Hana MacLean in her school photo. Photo/Supplied
It was the smoke alarm shrieking into the deepest hours of the night that woke eight-year-old Hana MacLean of Mammoth Lakes and probably saved her life.
It was Hana, though, who likely saved her parents lives shortly thereafter.
It was sometime around midnight on Jan. 10 and Mammoth was fast asleep, including Hana.
But when the alarm went off, mother Rachel Babula said, Hana woke up.
She opened her downstairs bedroom door and saw smoke and flames. Grabbing a blanket to cover her face, something she had learned from her retired corrections officer father, James MacLean, she ran outside, yelling at the top of her lungs, trying to get help.
A neighbor heard her and called 911.
By then, the Evergreen Street house in Old Mammoth was partially in flames. Rachel and her husband, Christopher Babula, were still inside.
Hana ran back into the house to try to rouse her stepfather on the first floor just as the fire engines arrived.
Her mother was still asleep in the upstairs bedroom, half-unconscious due to carbon monoxide and smoke. The smoke detector on the second floor, unlike the ones downstairs, didn’t work properly, according to Rachel, adding to the danger.
By the time firefighters arrived at the scene, the flames were covering about 25 to 35 percent of the house, Mammoth Lakes Firefighter Thom Heller said.
Firefighters entered the house to find Christopher helping his wife, but visibly lethargic due to smoke and carbon monoxide, Heller said.
Eventually, the two adults got out of the home safely and were reunited with Hana.
“That little girl is the real hero,” Heller said. “I truly believe if she hadn’t woken up and called for help, something much worse would have happened.”
He said the levels of carbon monoxide in the house were high enough to seriously impair both adults, especially Rachel, who was on the top floor where heat and gas were more concentrated.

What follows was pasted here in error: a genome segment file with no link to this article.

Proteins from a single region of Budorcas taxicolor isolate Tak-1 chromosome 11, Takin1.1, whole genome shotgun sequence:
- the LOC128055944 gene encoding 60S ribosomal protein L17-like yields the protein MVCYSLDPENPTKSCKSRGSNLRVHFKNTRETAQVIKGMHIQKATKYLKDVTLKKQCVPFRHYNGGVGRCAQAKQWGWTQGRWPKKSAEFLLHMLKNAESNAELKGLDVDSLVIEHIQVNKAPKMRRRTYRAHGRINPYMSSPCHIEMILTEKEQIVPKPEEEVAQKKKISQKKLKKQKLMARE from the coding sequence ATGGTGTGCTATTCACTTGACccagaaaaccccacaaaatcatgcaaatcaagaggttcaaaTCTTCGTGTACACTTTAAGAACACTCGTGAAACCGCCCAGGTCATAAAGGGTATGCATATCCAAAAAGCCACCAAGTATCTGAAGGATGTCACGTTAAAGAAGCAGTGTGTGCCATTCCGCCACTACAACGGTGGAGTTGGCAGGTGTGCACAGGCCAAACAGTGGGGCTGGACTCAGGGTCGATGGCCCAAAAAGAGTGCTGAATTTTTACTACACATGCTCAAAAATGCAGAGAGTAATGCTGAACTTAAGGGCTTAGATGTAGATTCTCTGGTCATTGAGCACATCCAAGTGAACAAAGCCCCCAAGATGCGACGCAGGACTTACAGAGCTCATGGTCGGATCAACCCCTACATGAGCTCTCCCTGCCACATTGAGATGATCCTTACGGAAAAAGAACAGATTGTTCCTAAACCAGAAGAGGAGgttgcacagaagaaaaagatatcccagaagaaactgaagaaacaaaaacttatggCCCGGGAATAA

Carbon monoxide poisoning makes it difficult to think, move and breathe. Too much can cause brain damage and eventually death.
“The doctors told me the level of the gas in my blood was extremely high,” Rachel said. “I didn’t have much more time left.
Thank goodness for Hana.
It was her clear thinking, and her actions, that made the difference. She is really a remarkable child. She is not afraid of anything, she’s not afraid to voice her opinion, and she has always, ever since she was young, always tried to take care of everything around her—animals, her friends, even me. And I am so glad her father taught her how to get out of a burning house.”
Rachel said the fact that Hana’s room was closed off from the smoke probably prevented the child from being as impacted by the smoke and carbon monoxide as the two adults.
The family’s pets, including a St. Bernard puppy and a chinchilla, were also rescued. The family is living in a friend’s lodging nearby, looking for a permanent home. They lost much of their furniture and clothes.
The fire caused about $150,000 damage, Heller said.
The cause of the fire is still being investigated, but Heller said that at least one factor that contributed to the fire is known.
The family was burning pressed-wood logs, which burn much hotter than natural wood logs. The buildup of heat in the fireplace insert contributed to the fire escaping the insert and catching something else on fire, he said.
“The logs often are delivered to Mammoth residents in bulk, and the warning that is on the individually wrapped logs that tells people to only burn one pressed wood log (Presto is the most common brand) is not there,” he said. “We have seen this before. It’s very, very important that people only burn one of these logs at a time.”